Crumb Tray Cleaning

So I waited much too long to clean my crumb trays and had to replace them. I thought I would experiment in trying to clean one of them. After soaking, scrubbing and power washing I decided to try the grill. What a mess! All that resin just ooozed out and clogged the honeycomb. I spent a couple hours trying to weed out the holes and gave up.

I’ve been very particular in keeping my new ones clean. I poke out every little bit that sticks inside the honeycomb between cuts. I got about 100 hours on my new one and cleaned it up really nice. After taking the tray apart, I used a weeding tool to poke and scrape the 3 dozen holes that had debris in them. Then I flipped it over and did the same to break the hard resin pieces off. Then I sprayed it with Simple green, scrubbed and power washed it. Then I soaked it for an hour or so in 64oz of LA’s Totally Awesome and Simple green. Back to the power washer and a final poking of the holes. I dried it with my air compressor then used a heat gun to finish it off. Took a couple hours in all.

The first 3 pics are the new one before and after soaking it soak. The other two came off the grill!


Other than removing it to shake out the little pieces that fall thru, I have never cleaned mine in 5 years.


When I get stuff stuck in it, I run an engrave over the area at 0.01 focus and the laser does 99% of the work.

Other than that, I shake it out, and wipe off the edges with a baby wipe.


I have run the engrave trick years ago, and for broken bed pins that hit the supports underneath and cannot go in more or out, but that is a lot of running the laser to little effect.
If I am at the extreme a broad wire brush will push any big pieces down as will any bed pins. I have needed to push broken bed pins or larger crumbs that get stuck, but while I have had three machines since Feb 2018 I have had only one crumb tray. So it does not get worse than a certain point.


I have never cleaned my crumb tray either. Just pour out the debris that falls through the honeycomb and occasionally poke thicker ones that are stuck out…


What are you cutting? 2 machines over 5 years with 1 crumbtray and I’ve never cleaned it other than vacuuming with a shop-vac from time to time.

BTW, when reassembling your tray, make absolutely sure that the honeycomb didn’t warp or otherwise deform while out of the frame – this has caused other users grief in the past.

Good luck!


Like this? :slight_smile:


Ditto that.

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Baltic birch and other woods leave a sticky residue “tar” that builds up badly, and can ultimately discolor your materials either through just touching it or by virtue of flashback effects.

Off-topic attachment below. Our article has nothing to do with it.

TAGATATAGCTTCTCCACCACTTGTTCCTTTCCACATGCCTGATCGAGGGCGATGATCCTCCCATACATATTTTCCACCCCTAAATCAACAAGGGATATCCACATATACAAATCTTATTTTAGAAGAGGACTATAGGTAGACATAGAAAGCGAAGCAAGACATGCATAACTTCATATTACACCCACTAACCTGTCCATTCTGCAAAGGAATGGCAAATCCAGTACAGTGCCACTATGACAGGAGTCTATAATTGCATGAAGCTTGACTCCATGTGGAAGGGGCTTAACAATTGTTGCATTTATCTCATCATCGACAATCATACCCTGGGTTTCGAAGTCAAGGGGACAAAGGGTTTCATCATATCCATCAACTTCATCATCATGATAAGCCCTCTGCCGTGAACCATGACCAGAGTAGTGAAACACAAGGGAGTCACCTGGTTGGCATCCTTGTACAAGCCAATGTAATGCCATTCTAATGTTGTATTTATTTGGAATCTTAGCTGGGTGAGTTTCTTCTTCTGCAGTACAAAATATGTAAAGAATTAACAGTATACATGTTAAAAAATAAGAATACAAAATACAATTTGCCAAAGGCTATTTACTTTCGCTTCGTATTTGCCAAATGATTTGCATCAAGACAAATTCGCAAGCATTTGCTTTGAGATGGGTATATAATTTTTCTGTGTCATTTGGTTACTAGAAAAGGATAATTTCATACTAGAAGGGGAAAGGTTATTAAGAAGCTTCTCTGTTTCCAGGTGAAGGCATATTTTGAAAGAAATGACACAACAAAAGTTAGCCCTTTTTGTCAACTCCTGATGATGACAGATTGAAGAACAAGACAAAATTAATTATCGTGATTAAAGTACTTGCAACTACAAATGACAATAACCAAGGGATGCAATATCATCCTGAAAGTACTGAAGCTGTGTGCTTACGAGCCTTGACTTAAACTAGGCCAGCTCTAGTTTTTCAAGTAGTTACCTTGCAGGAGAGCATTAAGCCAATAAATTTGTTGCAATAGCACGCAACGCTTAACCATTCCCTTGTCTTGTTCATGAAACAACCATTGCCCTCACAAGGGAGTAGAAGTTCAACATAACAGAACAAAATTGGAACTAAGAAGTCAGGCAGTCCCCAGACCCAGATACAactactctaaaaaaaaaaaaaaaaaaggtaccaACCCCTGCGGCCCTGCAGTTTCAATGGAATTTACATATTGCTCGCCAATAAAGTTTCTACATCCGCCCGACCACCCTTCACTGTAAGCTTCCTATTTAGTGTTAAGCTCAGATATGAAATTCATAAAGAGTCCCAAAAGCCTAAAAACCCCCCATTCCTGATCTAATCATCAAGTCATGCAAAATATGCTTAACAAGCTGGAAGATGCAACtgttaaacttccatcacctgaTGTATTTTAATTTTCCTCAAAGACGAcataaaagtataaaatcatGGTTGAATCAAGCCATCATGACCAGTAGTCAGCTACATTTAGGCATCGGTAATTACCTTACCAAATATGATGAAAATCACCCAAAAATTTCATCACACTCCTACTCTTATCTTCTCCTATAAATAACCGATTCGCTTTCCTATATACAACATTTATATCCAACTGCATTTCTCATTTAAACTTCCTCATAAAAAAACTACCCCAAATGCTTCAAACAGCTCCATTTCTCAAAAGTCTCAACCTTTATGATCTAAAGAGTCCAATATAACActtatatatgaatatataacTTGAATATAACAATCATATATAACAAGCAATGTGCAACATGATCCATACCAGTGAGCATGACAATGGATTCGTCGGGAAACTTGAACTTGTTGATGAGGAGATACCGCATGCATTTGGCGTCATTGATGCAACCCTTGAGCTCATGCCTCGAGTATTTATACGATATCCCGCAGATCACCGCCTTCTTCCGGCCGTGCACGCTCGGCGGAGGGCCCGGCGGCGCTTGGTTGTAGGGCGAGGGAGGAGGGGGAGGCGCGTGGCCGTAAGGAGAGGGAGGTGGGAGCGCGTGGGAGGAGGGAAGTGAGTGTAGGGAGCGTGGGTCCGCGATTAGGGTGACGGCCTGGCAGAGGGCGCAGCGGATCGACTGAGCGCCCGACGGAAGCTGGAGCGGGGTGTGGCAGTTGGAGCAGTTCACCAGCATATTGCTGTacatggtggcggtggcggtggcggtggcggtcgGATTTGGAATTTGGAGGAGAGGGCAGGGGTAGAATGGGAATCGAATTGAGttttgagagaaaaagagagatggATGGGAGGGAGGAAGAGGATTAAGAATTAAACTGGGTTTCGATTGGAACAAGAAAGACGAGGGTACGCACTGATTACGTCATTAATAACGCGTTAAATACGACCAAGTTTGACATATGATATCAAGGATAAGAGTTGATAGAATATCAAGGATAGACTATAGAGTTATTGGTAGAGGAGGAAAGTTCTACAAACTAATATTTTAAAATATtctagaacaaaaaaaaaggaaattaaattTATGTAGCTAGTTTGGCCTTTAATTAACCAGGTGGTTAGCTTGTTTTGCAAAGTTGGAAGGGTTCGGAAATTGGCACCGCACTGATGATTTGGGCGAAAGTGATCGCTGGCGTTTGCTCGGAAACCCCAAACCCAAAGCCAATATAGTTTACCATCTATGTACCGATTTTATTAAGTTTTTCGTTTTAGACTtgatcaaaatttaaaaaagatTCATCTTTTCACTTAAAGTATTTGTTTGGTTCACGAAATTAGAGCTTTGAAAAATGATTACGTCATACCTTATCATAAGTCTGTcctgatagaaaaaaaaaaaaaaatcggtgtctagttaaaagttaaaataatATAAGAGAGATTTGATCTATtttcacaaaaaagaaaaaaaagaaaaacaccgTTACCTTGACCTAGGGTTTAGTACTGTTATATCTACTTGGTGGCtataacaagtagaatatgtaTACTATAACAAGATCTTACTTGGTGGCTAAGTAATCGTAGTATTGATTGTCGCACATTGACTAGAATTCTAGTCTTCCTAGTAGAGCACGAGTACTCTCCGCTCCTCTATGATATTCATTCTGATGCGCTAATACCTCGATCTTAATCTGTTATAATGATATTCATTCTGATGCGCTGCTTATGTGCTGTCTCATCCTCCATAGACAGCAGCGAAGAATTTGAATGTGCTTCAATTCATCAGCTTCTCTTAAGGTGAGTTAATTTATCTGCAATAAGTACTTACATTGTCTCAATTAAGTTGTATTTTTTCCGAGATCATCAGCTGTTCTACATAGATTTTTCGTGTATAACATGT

My question is how have you not had to clean it. I find that putting in and removing pins gets more difficult and then taking them out you get bits of black smut all over your materials. If you’re working with something like cardstock that will show any and all dirt, just the debris thing alone can destroy your entire project.


Related video on that one is cool to check out

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I’ve been cutting Columbia Forest 5mm walnut, mahogany, maple, oak and baltic birch. Resin builds up on the honeycombs the holes start to close up and pieces get stuck. Once the resin builds up hard, it is impossible to clean. I notice I get no flash back with my new cleaned trays.

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Not to hijack this thread, but I wonder what the training / certification requirements are to run a piece of hardware like that.


I think they were using MDF in the middle of that, which among other things creates more crud than about anything else.

It has a MDF core. But this stuff cuts cleaner than any other wood I’ve used. The fill is very light.

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I have six machines and most of my crumb trays are absolutely caked with charcoal and I can’t clean it (I’ve tried all cleaning tips I could find on this forum). I use a little screwdriver to push in any of the honeycomb holes that I need to put the pins in to hold my material down but the flashback is terrible on the back side. I cut a lot of 1/4" maple plywood so I get a lot of residue overtime building up on the trays. I have debated many times on whether or not to buy all new crumb trays for my machine, but I can’t justify spending that much money on just trays. I’ve been looking for other options or better ways to clean them… still have not found a solution!!! Any ideas would be greatly appreciated!

As a last resort a deep engrave as noted above of an empty crumb tray might take several hours and perhaps move the crud to other places in the machine and hopefully not warp the bed. Alternatively not cutting ply with any mdf would have less buildup.

I let my first 2 trays get thick like that and could never get them clean. I flipped them over after the first clean. Then they got to the point of no return. Bad flash back on everything. I treated myself to 2 new trays when I got 2 replacement units. The first few cuts leave flash back but then it disappears once the tray gets seasoned.

I cleaned on of the new trays after about 100hours and it came out great. I think these trays need to be cleaned before the gunk builds or they are done. I’m thinking of having one of the old ones sand blasted if possble.

I’m curious what you make with 6 machines?

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